Is Your Book Blog Search Friendly?

Day 19 of the A-Z challenge.

S is for Searchability

Here’s a statistic that might knock your socks off. 

Google handles more than 40,000 search queries every second. That’s 3.5billion times a day someone in the world turns to Google to find information and get answers to their questions. 

How many of those searches could end up with a visit to your book blog? 

None of them if you haven’t made your blog search-friendly. 

How do you do that exactly?

Well I could tell you that you need to apply a technique called Search Engine Optimisation (commonly referred to as SEO). At its most basic level, SEO is about showing search engines like Google and Bing that your blog is a relevant resource for people searching for information about your topic. 

But I’m not going to spend time delving into SEO because 

  1. It’s complex. You could spend a year learning the basics of how it works and then figuring out how to put it into practice. That’s why many businesses put SEO into the hands of specialist agencies.
  2. It involves a lot of terminology like organic search and keyword density so becomes very technical (and, frankly, often very boring).
  3. It’s over the top for people (like us) who are blogging purely for interest and not as a business. 

Instead I’ll just talk you through some simpler steps to help make it easier for searchers to find you on search engines like Google or Bing.

Need To Register Your Book Blog?

But first let’s get one question out of the way. Do you need to register your site with a search engine? Simple answer is no. 

Search engines like Google crawl the internet every second grabbing new content and adding it their vast index. Their web crawler will find you – it might take a few weeks to do that if you are a new blog site – but it will capture you.  If you were using your blog for commercial purpose it would be worth speeding up the process by submitting specific URLs and site maps to Google via their search console but I suspect most book bloggers can wait.

Instead I’d suggest taking the time to focus on making it easier for the web crawlers to identify relevant material on your site  when they get there.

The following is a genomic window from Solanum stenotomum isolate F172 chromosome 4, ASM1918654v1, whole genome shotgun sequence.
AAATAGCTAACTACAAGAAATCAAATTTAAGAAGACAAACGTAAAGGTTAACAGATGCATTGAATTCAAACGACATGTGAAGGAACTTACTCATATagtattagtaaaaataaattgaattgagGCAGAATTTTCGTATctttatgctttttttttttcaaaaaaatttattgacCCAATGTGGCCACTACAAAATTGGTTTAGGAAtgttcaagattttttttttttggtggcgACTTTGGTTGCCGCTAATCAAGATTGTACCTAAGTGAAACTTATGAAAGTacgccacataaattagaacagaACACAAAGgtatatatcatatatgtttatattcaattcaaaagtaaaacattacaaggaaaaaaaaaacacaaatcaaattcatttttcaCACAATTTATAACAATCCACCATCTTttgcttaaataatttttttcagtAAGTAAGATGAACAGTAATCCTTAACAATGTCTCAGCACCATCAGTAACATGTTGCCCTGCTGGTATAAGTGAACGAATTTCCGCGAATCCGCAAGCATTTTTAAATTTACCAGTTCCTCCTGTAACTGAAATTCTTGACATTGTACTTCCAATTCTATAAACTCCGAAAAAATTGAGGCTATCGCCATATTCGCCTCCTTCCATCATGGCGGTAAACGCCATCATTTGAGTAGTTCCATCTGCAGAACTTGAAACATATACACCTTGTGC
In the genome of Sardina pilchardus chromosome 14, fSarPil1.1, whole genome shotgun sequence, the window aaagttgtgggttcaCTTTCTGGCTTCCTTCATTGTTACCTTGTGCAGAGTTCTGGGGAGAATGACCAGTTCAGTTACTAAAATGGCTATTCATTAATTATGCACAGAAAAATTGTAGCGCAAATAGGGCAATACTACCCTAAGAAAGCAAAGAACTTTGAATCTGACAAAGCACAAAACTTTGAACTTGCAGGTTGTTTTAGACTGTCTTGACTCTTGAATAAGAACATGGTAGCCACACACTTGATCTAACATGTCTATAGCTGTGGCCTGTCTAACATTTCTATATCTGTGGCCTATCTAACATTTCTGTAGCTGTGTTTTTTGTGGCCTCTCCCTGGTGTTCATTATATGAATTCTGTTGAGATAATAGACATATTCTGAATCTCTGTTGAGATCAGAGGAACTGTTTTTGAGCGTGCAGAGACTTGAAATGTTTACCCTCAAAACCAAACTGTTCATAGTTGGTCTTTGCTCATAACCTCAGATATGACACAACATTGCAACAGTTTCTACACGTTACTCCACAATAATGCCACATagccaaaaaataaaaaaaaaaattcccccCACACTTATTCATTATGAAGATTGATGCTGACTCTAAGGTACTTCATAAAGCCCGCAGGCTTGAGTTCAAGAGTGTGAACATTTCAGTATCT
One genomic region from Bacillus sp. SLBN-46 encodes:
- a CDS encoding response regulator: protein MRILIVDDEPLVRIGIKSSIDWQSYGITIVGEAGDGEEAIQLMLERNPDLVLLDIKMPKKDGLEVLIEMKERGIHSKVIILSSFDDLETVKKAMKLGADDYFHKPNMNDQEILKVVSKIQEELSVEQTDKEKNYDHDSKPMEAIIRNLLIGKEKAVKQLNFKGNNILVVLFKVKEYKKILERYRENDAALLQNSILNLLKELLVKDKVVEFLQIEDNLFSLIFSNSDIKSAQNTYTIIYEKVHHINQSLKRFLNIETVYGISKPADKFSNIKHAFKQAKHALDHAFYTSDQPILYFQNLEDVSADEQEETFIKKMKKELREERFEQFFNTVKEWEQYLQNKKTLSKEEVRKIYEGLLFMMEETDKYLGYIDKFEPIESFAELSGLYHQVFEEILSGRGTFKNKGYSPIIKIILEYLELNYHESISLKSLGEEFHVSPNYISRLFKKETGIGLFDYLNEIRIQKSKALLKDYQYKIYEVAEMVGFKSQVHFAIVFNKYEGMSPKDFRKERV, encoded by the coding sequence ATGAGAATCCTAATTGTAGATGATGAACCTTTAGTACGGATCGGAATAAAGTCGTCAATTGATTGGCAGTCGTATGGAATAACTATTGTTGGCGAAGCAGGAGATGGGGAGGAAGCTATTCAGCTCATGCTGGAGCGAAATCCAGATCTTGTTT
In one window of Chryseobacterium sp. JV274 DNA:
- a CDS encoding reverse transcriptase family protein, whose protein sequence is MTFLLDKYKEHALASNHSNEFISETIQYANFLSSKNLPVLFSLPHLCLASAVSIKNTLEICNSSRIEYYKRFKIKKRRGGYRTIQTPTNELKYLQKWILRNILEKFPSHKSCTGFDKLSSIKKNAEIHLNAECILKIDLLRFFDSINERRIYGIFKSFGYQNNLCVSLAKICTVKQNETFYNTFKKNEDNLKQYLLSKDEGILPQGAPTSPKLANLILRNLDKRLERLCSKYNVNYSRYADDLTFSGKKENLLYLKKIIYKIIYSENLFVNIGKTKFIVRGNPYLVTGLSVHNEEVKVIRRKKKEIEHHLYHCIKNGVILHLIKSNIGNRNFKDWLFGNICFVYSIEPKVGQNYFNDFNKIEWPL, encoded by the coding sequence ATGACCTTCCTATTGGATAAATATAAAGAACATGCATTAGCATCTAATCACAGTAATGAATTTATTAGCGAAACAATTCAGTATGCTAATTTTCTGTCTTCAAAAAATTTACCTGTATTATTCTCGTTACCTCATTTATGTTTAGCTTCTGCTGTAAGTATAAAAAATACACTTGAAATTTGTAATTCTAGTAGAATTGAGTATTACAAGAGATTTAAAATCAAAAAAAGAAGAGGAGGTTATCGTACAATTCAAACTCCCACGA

How To Improve Your Book Blog Searchability


1. Write content in a way that’s easily scanned by these robots. 

Bullets and numbered lists help break up the content and create more white space on a page. You probably won’t want to use them when you write reviews but they work well with other types of posts; for example a round up of your favourite books from last month.

Headings of different sizes can signal your most important content to the search engine . Your blog platform will automatically generate a H1 level headline when you write your post title. In the formatting tool bar you’ll find other sizes called H2, H3 and H4 (you may also have an H5). For sub headings I prefer to use H3 and H4 size text – H2 looks too big and dominant for my taste,

Avoid very long post titles. Check out my earlier post on How To Power Up Your Headlines for the guidelines.

2. Use a search friendly URL 

Your URL (Uniform Resource Locator) should clearly indicate what the page is about. Say you wrote a blog post about your favourite Christmas novels.  A URL along the lines of  “” won’t do you any favours. It would be more effective to use “”  

You do this in WordPress by first going to your admin menu and selecting Settings/Permalinks. There are different options available. The one you want is “Post Name” . Don’t go for the options which include a date because they can make your content look outdated a few months or years down the line. If you want a fuller explanation of these options, head to this tutorial about seo friendly URL structures on the WordPress site.

Once you’ve saved your new setting the WordPress system will now automatically generate your URL based on your article headline.

WordPress says this format is search engine friendly. But there is still room for improvement.